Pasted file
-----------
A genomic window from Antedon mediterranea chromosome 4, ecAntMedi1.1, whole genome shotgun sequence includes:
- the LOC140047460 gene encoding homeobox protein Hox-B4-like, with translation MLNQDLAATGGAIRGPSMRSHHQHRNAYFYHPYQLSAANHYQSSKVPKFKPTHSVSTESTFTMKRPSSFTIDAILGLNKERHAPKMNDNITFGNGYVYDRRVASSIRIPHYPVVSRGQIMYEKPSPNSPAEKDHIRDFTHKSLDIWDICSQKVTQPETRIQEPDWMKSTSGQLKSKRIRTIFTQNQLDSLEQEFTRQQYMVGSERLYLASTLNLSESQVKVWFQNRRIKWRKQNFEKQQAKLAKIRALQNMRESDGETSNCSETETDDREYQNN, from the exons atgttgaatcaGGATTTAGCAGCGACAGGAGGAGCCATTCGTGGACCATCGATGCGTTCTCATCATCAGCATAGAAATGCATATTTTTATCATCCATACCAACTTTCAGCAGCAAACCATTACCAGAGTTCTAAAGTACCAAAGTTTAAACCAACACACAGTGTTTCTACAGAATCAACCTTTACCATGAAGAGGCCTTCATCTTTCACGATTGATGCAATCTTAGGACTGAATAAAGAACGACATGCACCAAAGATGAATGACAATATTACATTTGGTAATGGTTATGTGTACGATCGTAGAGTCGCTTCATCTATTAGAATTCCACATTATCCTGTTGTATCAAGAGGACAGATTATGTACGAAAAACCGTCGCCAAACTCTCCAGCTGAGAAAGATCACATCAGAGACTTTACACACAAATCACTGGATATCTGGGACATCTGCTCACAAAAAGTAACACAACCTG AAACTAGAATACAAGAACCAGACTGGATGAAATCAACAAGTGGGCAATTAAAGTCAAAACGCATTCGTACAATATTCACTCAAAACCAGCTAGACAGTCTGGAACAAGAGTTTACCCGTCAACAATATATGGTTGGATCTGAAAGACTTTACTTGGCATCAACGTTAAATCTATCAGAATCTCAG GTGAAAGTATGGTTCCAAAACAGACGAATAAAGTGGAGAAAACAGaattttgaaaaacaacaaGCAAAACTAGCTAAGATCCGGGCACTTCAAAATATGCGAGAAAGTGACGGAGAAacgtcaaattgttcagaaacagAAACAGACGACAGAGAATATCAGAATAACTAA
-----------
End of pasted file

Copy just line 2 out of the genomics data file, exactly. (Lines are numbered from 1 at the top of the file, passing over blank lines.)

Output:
- the LOC140047460 gene encoding homeobox protein Hox-B4-like, with translation MLNQDLAATGGAIRGPSMRSHHQHRNAYFYHPYQLSAANHYQSSKVPKFKPTHSVSTESTFTMKRPSSFTIDAILGLNKERHAPKMNDNITFGNGYVYDRRVASSIRIPHYPVVSRGQIMYEKPSPNSPAEKDHIRDFTHKSLDIWDICSQKVTQPETRIQEPDWMKSTSGQLKSKRIRTIFTQNQLDSLEQEFTRQQYMVGSERLYLASTLNLSESQVKVWFQNRRIKWRKQNFEKQQAKLAKIRALQNMRESDGETSNCSETETDDREYQNN, from the exons atgttgaatcaGGATTTAGCAGCGACAGGAGGAGCCATTCGTGGACCATCGATGCGTTCTCATCATCAGCATAGAAATGCATATTTTTATCATCCATACCAACTTTCAGCAGCAAACCATTACCAGAGTTCTAAAGTACCAAAGTTTAAACCAACACACAGTGTTTCTACAGAATCAACCTTTACCATGAAGAGGCCTTCATCTTTCACGATTGATGCAATCTTAGGACTGAATAAAGAACGACATGCACCAAAGATGAATGACAATATTACATTTGGTAATGGTTATGTGTACGATCGTAGAGTCGCTTCATCTATTAGAATTCCACATTATCCTGTTGTATCAAGAGGACAGATTATGTACGAAAAACCGTCGCCAAACTCTCCAGCTGAGAAAGATCACATCAGAGACTTTACACACAAATCACTGGATATCTGGGACATCTGCTCACAAAAAGTAACACAACCTG AAACTAGAATACAAGAACCAGACTGGATGAAATCAACAAGTGGGCAATTAAAGTCAAAACGCATTCGTACAATATTCACTCAAAACCAGCTAGACAGTCTGGAACAAGAGTTTACCCGTCAACAATATATGGTTGGATCTGAAAGACTTTACTTGGCATCAACGTTAAATCTATCAGAATCTCAG GTGAAAGTATGGTTCCAAAACAGACGAATAAAGTGGAGAAAACAGaattttgaaaaacaacaaGCAAAACTAGCTAAGATCCGGGCACTTCAAAATATGCGAGAAAGTGACGGAGAAacgtcaaattgttcagaaacagAAACAGACGACAGAGAATATCAGAATAACTAA